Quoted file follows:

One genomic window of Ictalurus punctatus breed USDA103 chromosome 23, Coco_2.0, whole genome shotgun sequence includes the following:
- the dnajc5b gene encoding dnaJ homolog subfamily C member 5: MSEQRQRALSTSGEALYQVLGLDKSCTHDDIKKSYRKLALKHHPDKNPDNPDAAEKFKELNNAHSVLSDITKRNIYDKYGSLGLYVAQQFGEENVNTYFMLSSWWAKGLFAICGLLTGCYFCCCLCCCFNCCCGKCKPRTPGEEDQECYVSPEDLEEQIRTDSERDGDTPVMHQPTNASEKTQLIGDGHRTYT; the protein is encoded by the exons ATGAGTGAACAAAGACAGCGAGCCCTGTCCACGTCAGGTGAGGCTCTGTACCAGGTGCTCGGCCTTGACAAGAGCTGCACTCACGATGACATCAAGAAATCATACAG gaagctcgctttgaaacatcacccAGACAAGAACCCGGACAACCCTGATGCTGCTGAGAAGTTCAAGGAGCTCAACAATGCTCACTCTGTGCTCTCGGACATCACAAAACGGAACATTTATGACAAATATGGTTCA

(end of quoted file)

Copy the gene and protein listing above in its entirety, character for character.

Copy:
One genomic window of Ictalurus punctatus breed USDA103 chromosome 23, Coco_2.0, whole genome shotgun sequence includes the following:
- the dnajc5b gene encoding dnaJ homolog subfamily C member 5: MSEQRQRALSTSGEALYQVLGLDKSCTHDDIKKSYRKLALKHHPDKNPDNPDAAEKFKELNNAHSVLSDITKRNIYDKYGSLGLYVAQQFGEENVNTYFMLSSWWAKGLFAICGLLTGCYFCCCLCCCFNCCCGKCKPRTPGEEDQECYVSPEDLEEQIRTDSERDGDTPVMHQPTNASEKTQLIGDGHRTYT; the protein is encoded by the exons ATGAGTGAACAAAGACAGCGAGCCCTGTCCACGTCAGGTGAGGCTCTGTACCAGGTGCTCGGCCTTGACAAGAGCTGCACTCACGATGACATCAAGAAATCATACAG gaagctcgctttgaaacatcacccAGACAAGAACCCGGACAACCCTGATGCTGCTGAGAAGTTCAAGGAGCTCAACAATGCTCACTCTGTGCTCTCGGACATCACAAAACGGAACATTTATGACAAATATGGTTCA